Liver kept alive outside body and fit for transplantation too
A human liver can now be kept "warm, alive and functioning" outside the human body for it to be transplanted into a new patient.
In a world's first, scientists from Oxford University and doctors from King's College Hospital have successfully "kept alive" a donated human liver outside a human being and then successfully transplanted it into a patient in need of a new liver.
Currently, transplantation depends on preserving donor organs by putting them 'on ice' — cooling them to slow their metabolism. But this often leads to organs becoming damaged.
So far the procedure, which will be a major boon for countries like India that already face an acute shortage of donor livers for transplantation, has been performed on two patients; both are making excellent recoveries.
The innovation is a machine developed over 15 years at Oxford University that can preserve a functioning liver outside the body for 24 hours.
A donated human liver connected to the device is raised to body temperature and oxygenated red blood cells are circulated through its capillaries. Once on the machine, a liver functions normally just as it would inside a human body, regaining its colour and producing bile.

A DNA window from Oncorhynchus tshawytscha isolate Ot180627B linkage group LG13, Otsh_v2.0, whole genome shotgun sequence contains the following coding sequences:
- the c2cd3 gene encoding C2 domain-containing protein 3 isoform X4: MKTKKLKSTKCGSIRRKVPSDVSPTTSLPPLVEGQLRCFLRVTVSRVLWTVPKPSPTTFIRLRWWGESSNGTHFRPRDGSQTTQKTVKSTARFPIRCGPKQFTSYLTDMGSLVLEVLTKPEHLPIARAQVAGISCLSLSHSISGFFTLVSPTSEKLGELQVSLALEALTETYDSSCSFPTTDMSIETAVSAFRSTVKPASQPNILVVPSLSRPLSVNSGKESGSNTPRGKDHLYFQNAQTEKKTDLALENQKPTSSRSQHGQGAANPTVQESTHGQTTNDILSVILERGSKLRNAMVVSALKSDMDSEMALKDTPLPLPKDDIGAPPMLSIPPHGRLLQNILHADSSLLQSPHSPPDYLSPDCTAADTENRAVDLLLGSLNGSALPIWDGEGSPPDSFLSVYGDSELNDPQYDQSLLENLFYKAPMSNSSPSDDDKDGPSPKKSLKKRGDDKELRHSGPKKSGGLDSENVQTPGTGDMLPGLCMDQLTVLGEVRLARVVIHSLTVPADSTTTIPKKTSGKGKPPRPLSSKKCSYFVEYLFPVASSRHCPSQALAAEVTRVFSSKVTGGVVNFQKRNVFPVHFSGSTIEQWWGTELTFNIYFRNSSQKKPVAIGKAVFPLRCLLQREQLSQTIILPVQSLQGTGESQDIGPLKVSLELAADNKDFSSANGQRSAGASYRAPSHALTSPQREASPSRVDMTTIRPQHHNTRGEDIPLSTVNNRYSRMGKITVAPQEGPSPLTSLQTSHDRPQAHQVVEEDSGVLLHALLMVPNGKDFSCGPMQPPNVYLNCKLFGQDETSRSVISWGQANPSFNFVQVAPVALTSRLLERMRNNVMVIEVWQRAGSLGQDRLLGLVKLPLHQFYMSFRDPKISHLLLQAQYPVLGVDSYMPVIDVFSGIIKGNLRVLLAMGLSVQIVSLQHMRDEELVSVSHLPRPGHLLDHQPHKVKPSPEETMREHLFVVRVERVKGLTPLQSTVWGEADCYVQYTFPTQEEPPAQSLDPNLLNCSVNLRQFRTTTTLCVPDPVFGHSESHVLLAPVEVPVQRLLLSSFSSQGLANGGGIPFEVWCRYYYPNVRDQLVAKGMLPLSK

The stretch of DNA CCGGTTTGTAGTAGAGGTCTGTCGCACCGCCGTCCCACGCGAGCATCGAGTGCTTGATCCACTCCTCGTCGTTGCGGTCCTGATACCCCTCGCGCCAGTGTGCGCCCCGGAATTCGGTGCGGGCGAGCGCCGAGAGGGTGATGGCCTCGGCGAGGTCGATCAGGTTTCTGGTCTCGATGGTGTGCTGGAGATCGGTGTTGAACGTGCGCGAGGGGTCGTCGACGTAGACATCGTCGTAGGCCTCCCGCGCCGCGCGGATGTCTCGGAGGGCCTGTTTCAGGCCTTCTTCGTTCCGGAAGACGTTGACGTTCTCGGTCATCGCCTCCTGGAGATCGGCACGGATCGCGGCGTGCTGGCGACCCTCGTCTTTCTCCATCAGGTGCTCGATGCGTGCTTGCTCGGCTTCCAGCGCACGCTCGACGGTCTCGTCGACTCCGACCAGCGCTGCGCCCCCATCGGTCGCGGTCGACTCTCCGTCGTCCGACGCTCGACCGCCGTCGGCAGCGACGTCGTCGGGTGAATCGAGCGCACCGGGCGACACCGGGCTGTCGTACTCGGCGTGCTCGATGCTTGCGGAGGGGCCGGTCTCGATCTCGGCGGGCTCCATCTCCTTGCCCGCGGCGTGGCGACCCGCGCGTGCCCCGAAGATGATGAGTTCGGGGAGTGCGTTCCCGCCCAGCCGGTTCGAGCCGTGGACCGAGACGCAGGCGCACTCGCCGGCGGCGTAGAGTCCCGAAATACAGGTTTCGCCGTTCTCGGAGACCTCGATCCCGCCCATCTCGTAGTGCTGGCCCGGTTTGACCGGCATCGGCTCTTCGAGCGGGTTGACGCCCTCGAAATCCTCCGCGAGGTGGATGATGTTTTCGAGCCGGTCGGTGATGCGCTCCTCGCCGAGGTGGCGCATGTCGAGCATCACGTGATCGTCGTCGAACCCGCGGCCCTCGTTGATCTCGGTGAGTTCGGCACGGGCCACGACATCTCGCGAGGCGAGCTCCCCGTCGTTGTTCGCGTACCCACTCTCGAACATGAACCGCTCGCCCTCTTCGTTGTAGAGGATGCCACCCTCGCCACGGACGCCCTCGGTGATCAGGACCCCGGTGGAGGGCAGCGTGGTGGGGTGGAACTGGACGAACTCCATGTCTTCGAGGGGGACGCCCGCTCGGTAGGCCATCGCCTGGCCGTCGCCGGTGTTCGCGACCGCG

Based on pre-clinical data, the team says the new device will lead to better preservation of livers that would otherwise be discarded as unfit for transplantation — potentially as much as doubling the number of organs available for transplant and prolonging the maximum period of organ preservation to 24 hours.
"If we can introduce technology like this into everyday practice, it could be a real, bona fide game changer for transplantation as we know it," says professor Nigel Heaton, director of transplant surgery at King's College Hospital. "Buying the surgeon extra time extends the options open to our patients, many of whom would otherwise die waiting for an organ to become available."
Dr Wayel Jassem, liver transplant surgeon at King's College Hospital, who performed both transplant operations, says: "There is always huge pressure to get a donated liver to the right person within a very short space of time. For the first time, we now have a device that is designed specifically to give us extra time to test the liver, to help maximise the chances of the recipient having a successful outcome. This technology has the potential to be hugely significant, and could make more livers available for transplant, and in turn save lives."
In Europe and the US, about 13,000 liver transplants are undertaken each year. But there is a combined waiting list of about 30,000 patients, and up to 25% of these die while awaiting transplantation.
Meanwhile, over 2,000 livers are discarded annually because they are either damaged by oxygen deprivation or do not survive cold preservation due to elevated intracellular fat.